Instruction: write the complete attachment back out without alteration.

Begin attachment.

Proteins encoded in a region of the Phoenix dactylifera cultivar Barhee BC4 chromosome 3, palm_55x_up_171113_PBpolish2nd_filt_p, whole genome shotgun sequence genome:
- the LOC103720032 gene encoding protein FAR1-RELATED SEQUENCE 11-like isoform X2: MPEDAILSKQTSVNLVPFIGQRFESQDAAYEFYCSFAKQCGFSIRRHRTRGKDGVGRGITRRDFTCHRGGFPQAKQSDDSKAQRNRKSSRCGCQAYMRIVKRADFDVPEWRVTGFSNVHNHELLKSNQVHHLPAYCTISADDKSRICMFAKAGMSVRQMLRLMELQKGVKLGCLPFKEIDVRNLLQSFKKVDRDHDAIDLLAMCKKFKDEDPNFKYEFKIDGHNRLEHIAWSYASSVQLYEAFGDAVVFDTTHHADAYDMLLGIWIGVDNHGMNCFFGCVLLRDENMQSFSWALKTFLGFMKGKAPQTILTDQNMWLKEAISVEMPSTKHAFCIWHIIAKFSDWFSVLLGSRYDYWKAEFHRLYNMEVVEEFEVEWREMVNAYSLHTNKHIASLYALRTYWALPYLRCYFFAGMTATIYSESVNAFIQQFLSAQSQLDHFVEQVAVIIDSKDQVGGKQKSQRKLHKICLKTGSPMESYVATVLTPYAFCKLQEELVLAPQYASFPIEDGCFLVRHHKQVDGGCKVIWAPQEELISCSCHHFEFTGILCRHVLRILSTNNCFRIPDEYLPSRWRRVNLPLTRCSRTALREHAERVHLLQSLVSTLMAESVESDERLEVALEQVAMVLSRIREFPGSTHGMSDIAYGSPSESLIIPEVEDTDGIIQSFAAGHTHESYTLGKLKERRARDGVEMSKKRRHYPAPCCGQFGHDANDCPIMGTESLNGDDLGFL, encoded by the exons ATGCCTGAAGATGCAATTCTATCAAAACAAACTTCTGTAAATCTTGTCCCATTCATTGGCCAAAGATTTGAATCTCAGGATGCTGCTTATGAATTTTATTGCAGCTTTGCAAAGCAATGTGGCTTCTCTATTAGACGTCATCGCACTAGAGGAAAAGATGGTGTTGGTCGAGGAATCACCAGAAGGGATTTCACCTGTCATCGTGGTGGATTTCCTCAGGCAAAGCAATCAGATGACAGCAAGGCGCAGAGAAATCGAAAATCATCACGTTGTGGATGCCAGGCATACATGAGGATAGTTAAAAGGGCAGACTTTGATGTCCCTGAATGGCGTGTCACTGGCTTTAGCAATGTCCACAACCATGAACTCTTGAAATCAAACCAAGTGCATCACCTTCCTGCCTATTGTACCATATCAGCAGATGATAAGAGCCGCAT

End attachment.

Proteins encoded in a region of the Phoenix dactylifera cultivar Barhee BC4 chromosome 3, palm_55x_up_171113_PBpolish2nd_filt_p, whole genome shotgun sequence genome:
- the LOC103720032 gene encoding protein FAR1-RELATED SEQUENCE 11-like isoform X2: MPEDAILSKQTSVNLVPFIGQRFESQDAAYEFYCSFAKQCGFSIRRHRTRGKDGVGRGITRRDFTCHRGGFPQAKQSDDSKAQRNRKSSRCGCQAYMRIVKRADFDVPEWRVTGFSNVHNHELLKSNQVHHLPAYCTISADDKSRICMFAKAGMSVRQMLRLMELQKGVKLGCLPFKEIDVRNLLQSFKKVDRDHDAIDLLAMCKKFKDEDPNFKYEFKIDGHNRLEHIAWSYASSVQLYEAFGDAVVFDTTHHADAYDMLLGIWIGVDNHGMNCFFGCVLLRDENMQSFSWALKTFLGFMKGKAPQTILTDQNMWLKEAISVEMPSTKHAFCIWHIIAKFSDWFSVLLGSRYDYWKAEFHRLYNMEVVEEFEVEWREMVNAYSLHTNKHIASLYALRTYWALPYLRCYFFAGMTATIYSESVNAFIQQFLSAQSQLDHFVEQVAVIIDSKDQVGGKQKSQRKLHKICLKTGSPMESYVATVLTPYAFCKLQEELVLAPQYASFPIEDGCFLVRHHKQVDGGCKVIWAPQEELISCSCHHFEFTGILCRHVLRILSTNNCFRIPDEYLPSRWRRVNLPLTRCSRTALREHAERVHLLQSLVSTLMAESVESDERLEVALEQVAMVLSRIREFPGSTHGMSDIAYGSPSESLIIPEVEDTDGIIQSFAAGHTHESYTLGKLKERRARDGVEMSKKRRHYPAPCCGQFGHDANDCPIMGTESLNGDDLGFL, encoded by the exons ATGCCTGAAGATGCAATTCTATCAAAACAAACTTCTGTAAATCTTGTCCCATTCATTGGCCAAAGATTTGAATCTCAGGATGCTGCTTATGAATTTTATTGCAGCTTTGCAAAGCAATGTGGCTTCTCTATTAGACGTCATCGCACTAGAGGAAAAGATGGTGTTGGTCGAGGAATCACCAGAAGGGATTTCACCTGTCATCGTGGTGGATTTCCTCAGGCAAAGCAATCAGATGACAGCAAGGCGCAGAGAAATCGAAAATCATCACGTTGTGGATGCCAGGCATACATGAGGATAGTTAAAAGGGCAGACTTTGATGTCCCTGAATGGCGTGTCACTGGCTTTAGCAATGTCCACAACCATGAACTCTTGAAATCAAACCAAGTGCATCACCTTCCTGCCTATTGTACCATATCAGCAGATGATAAGAGCCGCAT